External Folders

Ulysses is a library-based app; all of the contents in the iCloud and On My Mac/iPad/iPhone sections live in the library. However, you can also embed external folders in Ulysses that are stored on your local hard drive or on a cloud service, and make their contents behave like native groups and sheets.

Other than Ulysses groups, you can access external folders via Finder, and, depending on the file format, open the contents with third-party apps. The following (incomplete) list should give you an impression how external folders can be used in a variety of ways. You can:

  • synchronize your work with Dropbox or another cloud storage provider,
  • create beautiful presentations with Deckset, 
  • store your files inside a Git repository,
  • generate additional backups of your texts,
  • share your work with other users, and more.

Please note: Ulysses doesn’t create automatic backups of external folders. Therefore, we recommend backing up your work regularly.



Adding an External Folder on Mac

To add an external folder on Mac, open Ulysses’ Settings, go to the Library tab, and activate the “External Folders” section. 

The section will now appear in your library; go there and click on “Add Folder…”. 

When adding a new folder you can choose if you would like to save your texts as Markdown or as Ulysses files. 


Find out more about the differences between the file formats below.


Adding an External Folder on iPhone or iPad

On iPhone and iPad, tap the + icon in the library (1). Now you’ve got two options — “From Dropbox…” and “From Files…” (2).

If you tap “From Dropbox…”, you will be able to link your Dropbox account (keep your login details at hand!) and browse for the folders you wish to add. If you want to use Dropbox as an alternative to iCloud to sync between Mac and iOS devices, make sure to have a look at our Dropbox tutorial.

“From Files…” will let you add folders from other providers that support folder sharing from Apple’s Files app, e.g., iCloud Drive, Working Copy, or Secure ShellFish.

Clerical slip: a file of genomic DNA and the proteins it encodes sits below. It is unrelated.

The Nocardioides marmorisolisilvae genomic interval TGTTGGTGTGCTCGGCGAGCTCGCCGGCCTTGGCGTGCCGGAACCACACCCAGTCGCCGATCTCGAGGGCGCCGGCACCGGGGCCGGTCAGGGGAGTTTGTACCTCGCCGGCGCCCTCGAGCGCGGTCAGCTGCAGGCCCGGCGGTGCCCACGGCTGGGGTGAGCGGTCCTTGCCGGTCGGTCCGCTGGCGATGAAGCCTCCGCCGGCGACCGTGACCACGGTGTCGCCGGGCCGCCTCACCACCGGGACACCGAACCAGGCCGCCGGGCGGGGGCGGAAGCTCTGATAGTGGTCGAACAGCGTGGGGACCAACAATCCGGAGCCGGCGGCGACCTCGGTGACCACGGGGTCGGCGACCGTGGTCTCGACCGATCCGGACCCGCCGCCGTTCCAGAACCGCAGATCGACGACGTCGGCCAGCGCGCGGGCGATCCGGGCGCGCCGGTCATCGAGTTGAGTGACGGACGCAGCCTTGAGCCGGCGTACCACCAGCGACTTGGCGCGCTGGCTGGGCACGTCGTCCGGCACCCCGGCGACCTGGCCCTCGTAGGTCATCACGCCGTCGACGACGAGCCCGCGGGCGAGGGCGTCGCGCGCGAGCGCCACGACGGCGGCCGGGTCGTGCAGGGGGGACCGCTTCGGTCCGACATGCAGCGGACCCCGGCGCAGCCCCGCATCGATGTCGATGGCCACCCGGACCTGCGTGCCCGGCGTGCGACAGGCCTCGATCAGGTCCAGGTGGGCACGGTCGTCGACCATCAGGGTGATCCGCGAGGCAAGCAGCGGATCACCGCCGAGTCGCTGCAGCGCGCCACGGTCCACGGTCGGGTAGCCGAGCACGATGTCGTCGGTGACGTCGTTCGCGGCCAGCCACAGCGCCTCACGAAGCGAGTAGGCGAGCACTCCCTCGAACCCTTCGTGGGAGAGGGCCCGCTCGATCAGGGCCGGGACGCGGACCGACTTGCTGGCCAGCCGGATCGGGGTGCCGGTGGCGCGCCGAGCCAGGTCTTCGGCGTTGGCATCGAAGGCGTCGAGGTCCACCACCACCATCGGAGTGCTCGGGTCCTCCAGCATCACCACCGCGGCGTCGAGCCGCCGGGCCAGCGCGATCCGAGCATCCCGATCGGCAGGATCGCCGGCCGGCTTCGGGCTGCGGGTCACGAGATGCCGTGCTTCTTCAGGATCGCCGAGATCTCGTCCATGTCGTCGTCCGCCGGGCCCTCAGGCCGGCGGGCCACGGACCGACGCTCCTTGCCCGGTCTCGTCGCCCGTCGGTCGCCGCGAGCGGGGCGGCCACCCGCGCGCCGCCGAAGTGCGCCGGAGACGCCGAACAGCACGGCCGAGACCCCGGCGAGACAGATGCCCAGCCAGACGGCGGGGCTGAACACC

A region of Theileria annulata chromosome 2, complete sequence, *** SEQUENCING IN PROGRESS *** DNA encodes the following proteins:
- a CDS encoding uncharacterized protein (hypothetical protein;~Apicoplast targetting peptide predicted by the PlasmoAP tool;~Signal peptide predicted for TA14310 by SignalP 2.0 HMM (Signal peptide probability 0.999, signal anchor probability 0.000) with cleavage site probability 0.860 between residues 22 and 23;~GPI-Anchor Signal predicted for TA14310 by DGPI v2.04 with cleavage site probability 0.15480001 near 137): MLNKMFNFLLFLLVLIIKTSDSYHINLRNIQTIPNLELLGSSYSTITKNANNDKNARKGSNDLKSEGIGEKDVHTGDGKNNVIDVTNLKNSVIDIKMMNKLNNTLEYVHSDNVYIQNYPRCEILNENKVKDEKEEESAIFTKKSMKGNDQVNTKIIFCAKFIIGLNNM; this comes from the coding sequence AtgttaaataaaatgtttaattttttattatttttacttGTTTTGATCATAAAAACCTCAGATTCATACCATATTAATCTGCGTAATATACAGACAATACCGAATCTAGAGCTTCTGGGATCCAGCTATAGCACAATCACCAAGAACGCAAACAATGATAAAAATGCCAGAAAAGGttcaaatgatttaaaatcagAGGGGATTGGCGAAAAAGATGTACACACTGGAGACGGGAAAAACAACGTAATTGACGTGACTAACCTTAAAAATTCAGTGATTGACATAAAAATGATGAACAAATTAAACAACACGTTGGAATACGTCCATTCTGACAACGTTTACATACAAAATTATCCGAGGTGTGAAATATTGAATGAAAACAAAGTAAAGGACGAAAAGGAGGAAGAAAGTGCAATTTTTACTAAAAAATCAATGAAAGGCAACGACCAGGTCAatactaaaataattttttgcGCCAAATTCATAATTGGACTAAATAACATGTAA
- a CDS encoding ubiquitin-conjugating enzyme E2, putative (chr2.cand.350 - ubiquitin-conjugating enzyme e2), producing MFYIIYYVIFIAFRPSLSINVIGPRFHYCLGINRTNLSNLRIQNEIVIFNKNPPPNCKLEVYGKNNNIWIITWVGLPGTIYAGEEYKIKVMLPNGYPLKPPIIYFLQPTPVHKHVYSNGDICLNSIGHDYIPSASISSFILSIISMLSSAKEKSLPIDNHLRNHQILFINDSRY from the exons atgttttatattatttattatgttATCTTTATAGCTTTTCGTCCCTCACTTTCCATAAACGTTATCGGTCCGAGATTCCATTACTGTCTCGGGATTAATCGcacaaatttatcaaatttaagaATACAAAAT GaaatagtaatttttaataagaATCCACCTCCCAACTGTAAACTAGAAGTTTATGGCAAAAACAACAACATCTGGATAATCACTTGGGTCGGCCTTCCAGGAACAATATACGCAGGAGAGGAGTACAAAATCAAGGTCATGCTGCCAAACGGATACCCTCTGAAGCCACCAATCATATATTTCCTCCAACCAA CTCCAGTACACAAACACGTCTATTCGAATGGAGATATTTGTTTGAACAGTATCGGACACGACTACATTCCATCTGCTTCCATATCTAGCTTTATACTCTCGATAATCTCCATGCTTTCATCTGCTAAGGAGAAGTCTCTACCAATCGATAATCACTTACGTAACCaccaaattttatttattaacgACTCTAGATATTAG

Please note that embedding external folders is a system feature, which each cloud service needs to explicitly support. If you can’t access folders stored with a certain provider here, it is because that particular provider does not yet support these features on iOS.



Working With Markdown Files

When working in External Folders, Ulysses lets you choose between two file formats – Markdown and Ulysses’ file format. By default, Markdown is selected to ensure the highest possible cross-app compatibility. However, if you store your sheets as Markdown files there are a few constraints you should know about:

  • Local images cannot be embedded. You can, of course, use external image URLs to link to images on the web. This way they are included in the export.
  • Most attachments are not available. You can attach keywords in Markdown files. However, you cannot attach notes, images or sheet-specific goals.
  • Markdown XL tags (Comments, Annotations, Delete) are not part of the original Markdown syntax specification and therefore not available.

You can choose from different file extensions, e.g., .md or .txt. Alternatively, you can save new texts as TextBundle or TextPack files. Since a TextBundle is not just a file, but a bundle, it can contain additional files such as images. TextPack is similar to TextBundle but it additionally compresses the contents into one file. On the TextBundle website, you’ll find a list of applications that support the formats.

You also have the choice between two commonly used ways to mark up links: as inline links, or as reference links. In Ulysses, you’ll handle both in the same way, but if you open the file with a conventional editor, you’ll see a difference.


Note: If you edit an existing Markdown file, all its links will be formatted consistently according to this setting in its parent folder. That is, existing links will be reformatted if they don’t comply with your settings.


There are two more settings for geeks and Markdown pros: For one, you can tell Ulysses to always write out code blocks as GitHub-style fenced code blocks. And you can let Ulysses create an index file for the Markdown previewing app Marked, should you be a user.


Working With Ulysses Files

Choosing the native Ulysses files in External Folders allows you to use Markdown XL, attachments, and everything else. If you store your sheets in Dropbox, you can even synchronize them across Mac, iPhone and iPad. Therefore, the overall user experience is very similar to working with iCloud – except that, we’ve mentioned before: Ulysses does not automatically backup external folders. All you have to do is disable “Read and Write Markdown files” in the folder settings and the app will start using Ulysses files for any newly created sheets. 

Converting Markdown Files to Ulysses Files

If you already have many Markdown files in external folders, but would now like to benefit from the advantages of our Ulysses files, you can proceed as follows:

  1. Add a new folder to the External Folders section.
  2. Double-click the new folder and disable “Read and write Markdown files.”
  3. Select all files in the initial folder that contains the Markdown files and drag them into the newly created folder. This will convert them to .ulyz files.

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